pinky


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InvisibleGreat_Satan
prophet of God
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Registered: 09/05/04
Posts: 953
Re: Third World Debt [Re: Phred]
    #3499740 - 12/14/04 09:37 PM (12 years, 9 months ago)



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Offlinezappaisgod
horrid asshole

Registered: 02/11/04
Posts: 81,741
Loc: Fractallife's gym
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Re: Third World Debt [Re: Phred]
    #3499762 - 12/14/04 09:40 PM (12 years, 9 months ago)

I think a big reason why these banks even lend money to shitholes like Sierra Leone and its ilk is that some douchebag gets a big ego trip out of putting together a huge deal and sells it to the board. I've always wondered why these fucking tools ever lent these swine money. You would have to be out of your mind. It's like lending money to Eric Roberts in the "Pope of Greenwich Village." At some point, you have to take his thumb.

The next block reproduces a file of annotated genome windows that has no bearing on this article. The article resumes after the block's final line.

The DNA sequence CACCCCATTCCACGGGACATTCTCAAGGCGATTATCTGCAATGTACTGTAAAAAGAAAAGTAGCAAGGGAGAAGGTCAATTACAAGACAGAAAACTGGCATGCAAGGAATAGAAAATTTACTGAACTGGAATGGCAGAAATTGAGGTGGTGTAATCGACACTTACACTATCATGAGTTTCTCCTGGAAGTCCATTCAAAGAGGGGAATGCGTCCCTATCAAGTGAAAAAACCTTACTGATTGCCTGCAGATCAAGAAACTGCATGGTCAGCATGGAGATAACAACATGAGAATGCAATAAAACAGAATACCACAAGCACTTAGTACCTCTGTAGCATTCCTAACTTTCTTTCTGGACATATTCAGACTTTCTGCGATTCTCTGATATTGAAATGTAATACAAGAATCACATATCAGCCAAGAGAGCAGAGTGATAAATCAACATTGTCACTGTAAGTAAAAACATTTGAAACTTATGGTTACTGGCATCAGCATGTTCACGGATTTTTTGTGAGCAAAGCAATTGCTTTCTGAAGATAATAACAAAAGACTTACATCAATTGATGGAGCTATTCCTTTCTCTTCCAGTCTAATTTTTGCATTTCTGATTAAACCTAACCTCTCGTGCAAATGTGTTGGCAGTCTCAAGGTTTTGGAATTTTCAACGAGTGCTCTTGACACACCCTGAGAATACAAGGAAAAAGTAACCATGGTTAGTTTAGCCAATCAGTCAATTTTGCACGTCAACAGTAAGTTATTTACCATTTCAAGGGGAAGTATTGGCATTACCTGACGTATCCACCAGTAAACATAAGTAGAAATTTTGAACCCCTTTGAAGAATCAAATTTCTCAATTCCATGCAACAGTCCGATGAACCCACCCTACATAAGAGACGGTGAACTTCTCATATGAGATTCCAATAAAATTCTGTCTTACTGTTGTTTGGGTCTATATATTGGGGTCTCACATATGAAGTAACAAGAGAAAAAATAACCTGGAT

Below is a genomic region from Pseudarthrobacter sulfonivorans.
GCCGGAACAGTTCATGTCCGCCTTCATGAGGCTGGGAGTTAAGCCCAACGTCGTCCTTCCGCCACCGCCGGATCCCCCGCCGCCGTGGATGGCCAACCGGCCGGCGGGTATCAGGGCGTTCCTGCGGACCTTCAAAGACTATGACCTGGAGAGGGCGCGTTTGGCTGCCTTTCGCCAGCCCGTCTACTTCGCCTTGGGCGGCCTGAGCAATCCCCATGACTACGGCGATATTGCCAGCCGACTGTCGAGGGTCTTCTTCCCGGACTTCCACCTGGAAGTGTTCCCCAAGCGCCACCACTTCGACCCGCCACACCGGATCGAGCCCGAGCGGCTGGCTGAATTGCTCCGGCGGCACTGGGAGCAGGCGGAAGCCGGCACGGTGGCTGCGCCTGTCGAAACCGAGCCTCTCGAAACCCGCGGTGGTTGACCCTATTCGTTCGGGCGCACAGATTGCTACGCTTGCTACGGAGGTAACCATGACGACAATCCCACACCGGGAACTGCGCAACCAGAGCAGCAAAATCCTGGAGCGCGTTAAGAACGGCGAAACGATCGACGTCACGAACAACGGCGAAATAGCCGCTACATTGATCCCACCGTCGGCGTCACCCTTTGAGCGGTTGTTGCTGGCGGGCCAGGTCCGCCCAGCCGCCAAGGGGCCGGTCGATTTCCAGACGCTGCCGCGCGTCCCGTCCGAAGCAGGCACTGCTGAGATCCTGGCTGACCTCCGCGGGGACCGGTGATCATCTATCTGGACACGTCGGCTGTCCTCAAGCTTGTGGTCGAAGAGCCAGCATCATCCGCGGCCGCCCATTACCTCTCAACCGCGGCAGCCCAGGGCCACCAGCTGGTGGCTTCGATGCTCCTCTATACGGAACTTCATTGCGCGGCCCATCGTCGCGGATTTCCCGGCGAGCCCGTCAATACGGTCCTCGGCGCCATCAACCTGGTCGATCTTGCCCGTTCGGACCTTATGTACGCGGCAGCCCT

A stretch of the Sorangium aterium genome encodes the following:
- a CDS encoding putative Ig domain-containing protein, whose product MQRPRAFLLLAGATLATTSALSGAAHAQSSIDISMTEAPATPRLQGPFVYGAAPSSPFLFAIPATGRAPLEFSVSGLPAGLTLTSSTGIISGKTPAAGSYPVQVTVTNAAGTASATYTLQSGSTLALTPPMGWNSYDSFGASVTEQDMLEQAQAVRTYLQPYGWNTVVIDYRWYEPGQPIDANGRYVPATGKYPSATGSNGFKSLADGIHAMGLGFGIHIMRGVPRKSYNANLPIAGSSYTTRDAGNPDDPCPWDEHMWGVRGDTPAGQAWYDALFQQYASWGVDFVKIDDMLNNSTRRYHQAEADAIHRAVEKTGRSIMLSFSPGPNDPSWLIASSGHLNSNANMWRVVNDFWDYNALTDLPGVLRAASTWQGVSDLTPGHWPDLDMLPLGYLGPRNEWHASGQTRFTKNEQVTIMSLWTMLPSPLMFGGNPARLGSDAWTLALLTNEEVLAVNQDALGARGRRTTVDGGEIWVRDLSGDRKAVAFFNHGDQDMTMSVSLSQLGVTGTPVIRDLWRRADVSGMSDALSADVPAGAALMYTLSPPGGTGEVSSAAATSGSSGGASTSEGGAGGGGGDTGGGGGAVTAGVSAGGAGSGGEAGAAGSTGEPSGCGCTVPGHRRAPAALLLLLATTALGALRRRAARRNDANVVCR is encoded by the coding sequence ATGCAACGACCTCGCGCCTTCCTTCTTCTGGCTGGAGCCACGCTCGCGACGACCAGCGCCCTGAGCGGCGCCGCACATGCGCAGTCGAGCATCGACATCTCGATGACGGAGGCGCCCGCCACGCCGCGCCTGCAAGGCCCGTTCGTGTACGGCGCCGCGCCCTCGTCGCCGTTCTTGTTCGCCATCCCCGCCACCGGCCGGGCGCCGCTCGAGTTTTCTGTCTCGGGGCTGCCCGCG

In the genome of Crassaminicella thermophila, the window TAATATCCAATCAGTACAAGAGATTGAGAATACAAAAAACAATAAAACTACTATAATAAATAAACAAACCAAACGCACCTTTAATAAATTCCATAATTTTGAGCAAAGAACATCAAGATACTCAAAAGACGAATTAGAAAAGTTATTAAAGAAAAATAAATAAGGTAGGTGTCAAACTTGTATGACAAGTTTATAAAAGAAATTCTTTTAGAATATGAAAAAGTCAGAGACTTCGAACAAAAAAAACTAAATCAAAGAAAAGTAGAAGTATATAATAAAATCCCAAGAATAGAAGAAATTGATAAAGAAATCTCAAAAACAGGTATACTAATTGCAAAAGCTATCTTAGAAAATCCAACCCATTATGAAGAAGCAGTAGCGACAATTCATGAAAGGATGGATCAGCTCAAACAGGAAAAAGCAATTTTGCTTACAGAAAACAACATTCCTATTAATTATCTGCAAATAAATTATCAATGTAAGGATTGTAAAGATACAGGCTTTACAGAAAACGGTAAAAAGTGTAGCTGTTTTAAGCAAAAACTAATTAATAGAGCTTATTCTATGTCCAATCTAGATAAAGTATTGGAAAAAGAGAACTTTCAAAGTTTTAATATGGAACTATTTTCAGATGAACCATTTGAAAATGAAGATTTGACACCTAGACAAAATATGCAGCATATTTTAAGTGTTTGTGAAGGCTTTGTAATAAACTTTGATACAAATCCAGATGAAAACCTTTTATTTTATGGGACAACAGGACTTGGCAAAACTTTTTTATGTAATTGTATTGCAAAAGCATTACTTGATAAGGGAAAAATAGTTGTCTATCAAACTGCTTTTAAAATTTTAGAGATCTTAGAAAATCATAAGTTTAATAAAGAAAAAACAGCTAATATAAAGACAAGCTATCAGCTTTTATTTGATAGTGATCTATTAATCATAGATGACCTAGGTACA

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OfflineAlan Stone
Corpus

Registered: 11/23/02
Posts: 986
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Re: Third World Debt [Re: Great_Satan]
    #3503103 - 12/15/04 01:03 PM (12 years, 9 months ago)

If you're gonna post off-topic links, at least find some articles based on objectivity. Seems to me the author of that article is every bit as " racist, crude, childish, self-defeating and, at bottom, nonsensical." as he would have us European intelligentsia be.

Quote:

The U.S. is the world's most successful democracy.



Uh-huh. Not only is the article ad-hominem, seeking to discredit those that critisize America, it's also based on good ole-fashioned patriottism. There are other success factors than military scores.

Quote:

The right of voters to elect more than 80,000 public officials, the length and thoroughness of electoral campaigns, the pervasiveness of the media and the almost daily reports by opinion polls ensure that government and electorate do not diverge for long and that Washington generally reflects the majority opinion in its actions.



Persuasiveness of the media: who could call that a good thing, if they're (like Fox News) claiming to be objective?